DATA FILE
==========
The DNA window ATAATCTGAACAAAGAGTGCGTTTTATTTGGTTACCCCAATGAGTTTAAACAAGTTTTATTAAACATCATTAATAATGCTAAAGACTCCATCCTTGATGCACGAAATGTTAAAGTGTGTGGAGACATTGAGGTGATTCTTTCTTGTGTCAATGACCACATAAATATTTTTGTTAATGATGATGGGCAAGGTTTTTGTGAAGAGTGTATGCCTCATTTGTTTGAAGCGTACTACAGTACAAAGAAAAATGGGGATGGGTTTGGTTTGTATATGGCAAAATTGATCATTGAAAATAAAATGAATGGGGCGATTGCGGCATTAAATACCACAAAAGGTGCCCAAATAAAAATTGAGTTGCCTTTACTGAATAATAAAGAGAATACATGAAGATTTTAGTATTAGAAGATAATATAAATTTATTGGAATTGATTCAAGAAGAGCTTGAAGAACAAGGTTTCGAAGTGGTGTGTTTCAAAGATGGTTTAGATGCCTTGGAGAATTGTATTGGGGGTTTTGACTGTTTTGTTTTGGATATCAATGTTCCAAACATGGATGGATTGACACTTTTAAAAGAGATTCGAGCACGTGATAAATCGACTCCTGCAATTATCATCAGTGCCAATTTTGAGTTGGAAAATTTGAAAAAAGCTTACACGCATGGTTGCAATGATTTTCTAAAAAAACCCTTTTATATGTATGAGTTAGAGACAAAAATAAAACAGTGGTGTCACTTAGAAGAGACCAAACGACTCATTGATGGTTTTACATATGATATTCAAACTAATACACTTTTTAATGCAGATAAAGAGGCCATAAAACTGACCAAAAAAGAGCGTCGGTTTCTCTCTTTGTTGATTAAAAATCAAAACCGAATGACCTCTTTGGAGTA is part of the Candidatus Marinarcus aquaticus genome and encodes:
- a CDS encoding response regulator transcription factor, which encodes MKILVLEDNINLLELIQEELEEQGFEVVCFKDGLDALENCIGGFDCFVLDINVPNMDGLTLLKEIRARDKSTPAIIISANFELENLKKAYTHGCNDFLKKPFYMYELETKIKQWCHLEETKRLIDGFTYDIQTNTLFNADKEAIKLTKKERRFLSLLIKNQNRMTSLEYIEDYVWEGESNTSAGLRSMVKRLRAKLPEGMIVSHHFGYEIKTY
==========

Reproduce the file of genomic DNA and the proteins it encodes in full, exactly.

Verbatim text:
The DNA window ATAATCTGAACAAAGAGTGCGTTTTATTTGGTTACCCCAATGAGTTTAAACAAGTTTTATTAAACATCATTAATAATGCTAAAGACTCCATCCTTGATGCACGAAATGTTAAAGTGTGTGGAGACATTGAGGTGATTCTTTCTTGTGTCAATGACCACATAAATATTTTTGTTAATGATGATGGGCAAGGTTTTTGTGAAGAGTGTATGCCTCATTTGTTTGAAGCGTACTACAGTACAAAGAAAAATGGGGATGGGTTTGGTTTGTATATGGCAAAATTGATCATTGAAAATAAAATGAATGGGGCGATTGCGGCATTAAATACCACAAAAGGTGCCCAAATAAAAATTGAGTTGCCTTTACTGAATAATAAAGAGAATACATGAAGATTTTAGTATTAGAAGATAATATAAATTTATTGGAATTGATTCAAGAAGAGCTTGAAGAACAAGGTTTCGAAGTGGTGTGTTTCAAAGATGGTTTAGATGCCTTGGAGAATTGTATTGGGGGTTTTGACTGTTTTGTTTTGGATATCAATGTTCCAAACATGGATGGATTGACACTTTTAAAAGAGATTCGAGCACGTGATAAATCGACTCCTGCAATTATCATCAGTGCCAATTTTGAGTTGGAAAATTTGAAAAAAGCTTACACGCATGGTTGCAATGATTTTCTAAAAAAACCCTTTTATATGTATGAGTTAGAGACAAAAATAAAACAGTGGTGTCACTTAGAAGAGACCAAACGACTCATTGATGGTTTTACATATGATATTCAAACTAATACACTTTTTAATGCAGATAAAGAGGCCATAAAACTGACCAAAAAAGAGCGTCGGTTTCTCTCTTTGTTGATTAAAAATCAAAACCGAATGACCTCTTTGGAGTA is part of the Candidatus Marinarcus aquaticus genome and encodes:
- a CDS encoding response regulator transcription factor, which encodes MKILVLEDNINLLELIQEELEEQGFEVVCFKDGLDALENCIGGFDCFVLDINVPNMDGLTLLKEIRARDKSTPAIIISANFELENLKKAYTHGCNDFLKKPFYMYELETKIKQWCHLEETKRLIDGFTYDIQTNTLFNADKEAIKLTKKERRFLSLLIKNQNRMTSLEYIEDYVWEGESNTSAGLRSMVKRLRAKLPEGMIVSHHFGYEIKTY